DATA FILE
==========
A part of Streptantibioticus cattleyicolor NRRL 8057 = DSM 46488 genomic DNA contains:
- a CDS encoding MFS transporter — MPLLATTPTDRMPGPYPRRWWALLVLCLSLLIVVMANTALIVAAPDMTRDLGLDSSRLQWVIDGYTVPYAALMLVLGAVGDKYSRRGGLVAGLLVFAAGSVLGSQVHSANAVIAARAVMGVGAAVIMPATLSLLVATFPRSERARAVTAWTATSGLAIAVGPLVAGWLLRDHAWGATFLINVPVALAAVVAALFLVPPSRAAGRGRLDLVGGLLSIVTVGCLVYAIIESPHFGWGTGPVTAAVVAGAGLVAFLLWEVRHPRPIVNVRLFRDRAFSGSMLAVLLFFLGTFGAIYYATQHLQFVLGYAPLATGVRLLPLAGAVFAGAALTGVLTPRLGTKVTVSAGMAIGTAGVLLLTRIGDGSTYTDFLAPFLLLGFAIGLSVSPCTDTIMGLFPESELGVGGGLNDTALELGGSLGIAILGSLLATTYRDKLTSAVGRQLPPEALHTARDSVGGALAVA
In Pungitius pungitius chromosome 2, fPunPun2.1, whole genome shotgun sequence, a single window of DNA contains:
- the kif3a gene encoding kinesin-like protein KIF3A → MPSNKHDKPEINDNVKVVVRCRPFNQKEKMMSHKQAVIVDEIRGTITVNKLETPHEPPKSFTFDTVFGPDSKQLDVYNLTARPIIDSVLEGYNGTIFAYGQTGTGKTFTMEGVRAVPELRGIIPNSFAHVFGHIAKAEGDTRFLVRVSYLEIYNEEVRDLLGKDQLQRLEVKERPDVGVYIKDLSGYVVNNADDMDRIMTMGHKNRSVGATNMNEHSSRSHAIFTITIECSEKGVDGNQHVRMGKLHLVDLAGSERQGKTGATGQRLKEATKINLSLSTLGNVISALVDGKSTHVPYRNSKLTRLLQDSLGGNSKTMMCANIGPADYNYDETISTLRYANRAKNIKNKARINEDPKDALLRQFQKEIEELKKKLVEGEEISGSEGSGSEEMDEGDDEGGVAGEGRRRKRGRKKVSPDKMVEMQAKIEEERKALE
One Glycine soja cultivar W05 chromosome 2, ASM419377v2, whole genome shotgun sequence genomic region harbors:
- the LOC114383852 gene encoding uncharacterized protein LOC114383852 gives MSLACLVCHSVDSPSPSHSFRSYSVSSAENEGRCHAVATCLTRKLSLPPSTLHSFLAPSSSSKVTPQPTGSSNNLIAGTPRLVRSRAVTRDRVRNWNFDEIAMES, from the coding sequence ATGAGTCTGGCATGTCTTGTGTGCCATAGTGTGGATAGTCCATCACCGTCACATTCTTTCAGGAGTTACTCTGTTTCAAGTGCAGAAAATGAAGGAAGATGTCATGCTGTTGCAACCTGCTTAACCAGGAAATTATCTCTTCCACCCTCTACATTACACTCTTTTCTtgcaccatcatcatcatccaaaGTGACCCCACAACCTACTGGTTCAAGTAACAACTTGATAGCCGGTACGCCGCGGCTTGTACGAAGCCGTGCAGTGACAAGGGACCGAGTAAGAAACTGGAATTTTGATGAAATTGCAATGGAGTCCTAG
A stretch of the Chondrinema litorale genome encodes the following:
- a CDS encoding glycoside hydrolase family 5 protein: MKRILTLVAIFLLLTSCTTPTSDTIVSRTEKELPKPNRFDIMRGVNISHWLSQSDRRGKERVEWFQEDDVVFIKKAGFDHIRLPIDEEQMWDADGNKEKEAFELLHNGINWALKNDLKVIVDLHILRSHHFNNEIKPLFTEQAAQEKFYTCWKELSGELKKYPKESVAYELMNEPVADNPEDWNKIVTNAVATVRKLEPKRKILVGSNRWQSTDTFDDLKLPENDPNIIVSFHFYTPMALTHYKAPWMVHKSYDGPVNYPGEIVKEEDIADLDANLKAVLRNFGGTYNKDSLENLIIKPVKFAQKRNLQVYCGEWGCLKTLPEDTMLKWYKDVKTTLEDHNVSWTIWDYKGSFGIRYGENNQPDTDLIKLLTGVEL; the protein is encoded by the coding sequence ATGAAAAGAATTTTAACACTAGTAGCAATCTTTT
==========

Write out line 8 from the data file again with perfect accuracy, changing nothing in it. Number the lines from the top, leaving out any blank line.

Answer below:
- a CDS encoding glycoside hydrolase family 5 protein: MKRILTLVAIFLLLTSCTTPTSDTIVSRTEKELPKPNRFDIMRGVNISHWLSQSDRRGKERVEWFQEDDVVFIKKAGFDHIRLPIDEEQMWDADGNKEKEAFELLHNGINWALKNDLKVIVDLHILRSHHFNNEIKPLFTEQAAQEKFYTCWKELSGELKKYPKESVAYELMNEPVADNPEDWNKIVTNAVATVRKLEPKRKILVGSNRWQSTDTFDDLKLPENDPNIIVSFHFYTPMALTHYKAPWMVHKSYDGPVNYPGEIVKEEDIADLDANLKAVLRNFGGTYNKDSLENLIIKPVKFAQKRNLQVYCGEWGCLKTLPEDTMLKWYKDVKTTLEDHNVSWTIWDYKGSFGIRYGENNQPDTDLIKLLTGVEL; the protein is encoded by the coding sequence ATGAAAAGAATTTTAACACTAGTAGCAATCTTTT